Lead Article – July 2018


Can Lower Limb Surgeons Comment Upon All Orthopaedic Matters?

In general terms, yes.

Orthopaedic Surgeons in Australia, with Australasian qualifications from our College, undergo an exceedingly rigorous programme before Fellowship is conferred. All facets of orthopaedic surgery are covered in the training programme over an extended period and whilst subspecialisation is both recognised and encouraged, the basic elements of orthopaedic surgery should never be forgotten.

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At a personal level, I have concentrated on hip and knee surgery for the last decade or so. Prior to that however, I spent two decades performing lumbar spinal surgery, upper limb surgery and dealt with maladies of the foot and ankle.

Orthopaedic Surgeons also regularly attend Continuing Professional Development programmes at national and international levels. Refresher courses, updates and new horizons are canvassed and covered. Most of us also subscribe to international journals which concentrate not only on our subspecialty interests, but also have articles of generic orthopaedic value.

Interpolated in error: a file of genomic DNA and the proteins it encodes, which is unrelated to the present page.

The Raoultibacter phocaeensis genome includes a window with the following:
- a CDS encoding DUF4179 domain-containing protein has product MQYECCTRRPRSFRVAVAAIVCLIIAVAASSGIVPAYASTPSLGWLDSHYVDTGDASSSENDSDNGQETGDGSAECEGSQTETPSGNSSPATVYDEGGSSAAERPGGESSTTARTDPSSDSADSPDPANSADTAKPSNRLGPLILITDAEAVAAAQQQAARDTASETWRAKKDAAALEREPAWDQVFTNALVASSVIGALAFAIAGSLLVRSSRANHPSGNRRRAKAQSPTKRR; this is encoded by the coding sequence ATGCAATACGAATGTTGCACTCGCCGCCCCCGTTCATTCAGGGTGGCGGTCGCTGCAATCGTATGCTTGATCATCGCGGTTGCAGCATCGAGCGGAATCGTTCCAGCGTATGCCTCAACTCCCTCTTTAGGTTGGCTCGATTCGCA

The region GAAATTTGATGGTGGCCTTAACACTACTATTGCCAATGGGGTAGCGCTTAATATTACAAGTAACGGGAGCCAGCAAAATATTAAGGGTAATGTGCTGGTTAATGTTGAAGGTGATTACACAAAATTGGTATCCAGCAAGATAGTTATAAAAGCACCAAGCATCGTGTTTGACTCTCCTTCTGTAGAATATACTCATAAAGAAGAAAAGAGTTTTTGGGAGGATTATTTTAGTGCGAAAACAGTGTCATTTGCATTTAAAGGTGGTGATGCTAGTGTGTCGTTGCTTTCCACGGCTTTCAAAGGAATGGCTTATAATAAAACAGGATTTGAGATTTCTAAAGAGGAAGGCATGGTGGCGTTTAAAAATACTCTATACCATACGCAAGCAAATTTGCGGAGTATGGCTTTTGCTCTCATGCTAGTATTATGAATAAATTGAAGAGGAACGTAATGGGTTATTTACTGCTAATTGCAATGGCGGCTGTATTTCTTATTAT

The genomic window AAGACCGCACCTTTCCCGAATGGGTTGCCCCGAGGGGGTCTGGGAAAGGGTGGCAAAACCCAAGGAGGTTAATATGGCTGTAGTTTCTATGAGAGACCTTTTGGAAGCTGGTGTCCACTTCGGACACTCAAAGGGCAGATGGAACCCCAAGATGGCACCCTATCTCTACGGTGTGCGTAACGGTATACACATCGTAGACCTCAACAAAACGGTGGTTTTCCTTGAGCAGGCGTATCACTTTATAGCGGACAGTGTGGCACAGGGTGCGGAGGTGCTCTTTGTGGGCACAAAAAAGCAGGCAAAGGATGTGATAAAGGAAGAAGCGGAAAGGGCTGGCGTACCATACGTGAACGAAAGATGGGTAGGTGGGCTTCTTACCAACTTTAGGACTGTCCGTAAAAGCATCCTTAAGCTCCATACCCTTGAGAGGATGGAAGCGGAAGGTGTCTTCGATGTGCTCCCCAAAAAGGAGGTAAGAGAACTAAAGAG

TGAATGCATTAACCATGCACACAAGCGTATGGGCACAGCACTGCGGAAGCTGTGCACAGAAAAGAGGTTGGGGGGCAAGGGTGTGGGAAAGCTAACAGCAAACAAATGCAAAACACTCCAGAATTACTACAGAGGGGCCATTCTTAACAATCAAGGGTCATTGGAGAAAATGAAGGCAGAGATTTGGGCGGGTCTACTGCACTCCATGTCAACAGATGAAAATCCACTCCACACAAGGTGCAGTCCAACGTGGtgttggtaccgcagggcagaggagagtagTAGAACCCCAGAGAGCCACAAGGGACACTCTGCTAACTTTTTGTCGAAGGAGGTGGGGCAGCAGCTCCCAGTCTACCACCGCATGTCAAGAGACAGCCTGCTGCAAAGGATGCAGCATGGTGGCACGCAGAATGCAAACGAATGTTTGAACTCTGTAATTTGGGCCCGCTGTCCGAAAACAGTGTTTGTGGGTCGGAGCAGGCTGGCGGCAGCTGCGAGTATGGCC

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We are trained with the relevant tomes used to assess impairments. The American Medical Association publication entitled “Guides to the Evaluation of Permanent Impairment” (5th Edition) is our most common reference text but others similarly exist. All of those reference texts have chapters dealing with all regions of the musculoskeletal system. Accreditation as Independent Medical Examiners demands competence with all of those systems and regions.

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In essence therefore, it is not necessary to send an upper limb problem to an upper limb surgeon or a spinal problem to a spinal surgeon. That is not to say that you do not have the ability to sub-select as you so choose. Instead, it means that you can also choose your medicolegal expert according to his or her competence as an analytical reporter, an objective observer and a credible Court performer. You don’t necessarily have to expect him or her to have a subspecialty in the anatomical region that has been adversely affected for your plaintiff.

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Whilst it is always important to choose your medicolegal reporter wisely, you can take some comfort from the thought that your orthopaedic expert will have a broad coverage of in-depth knowledge across the specialty.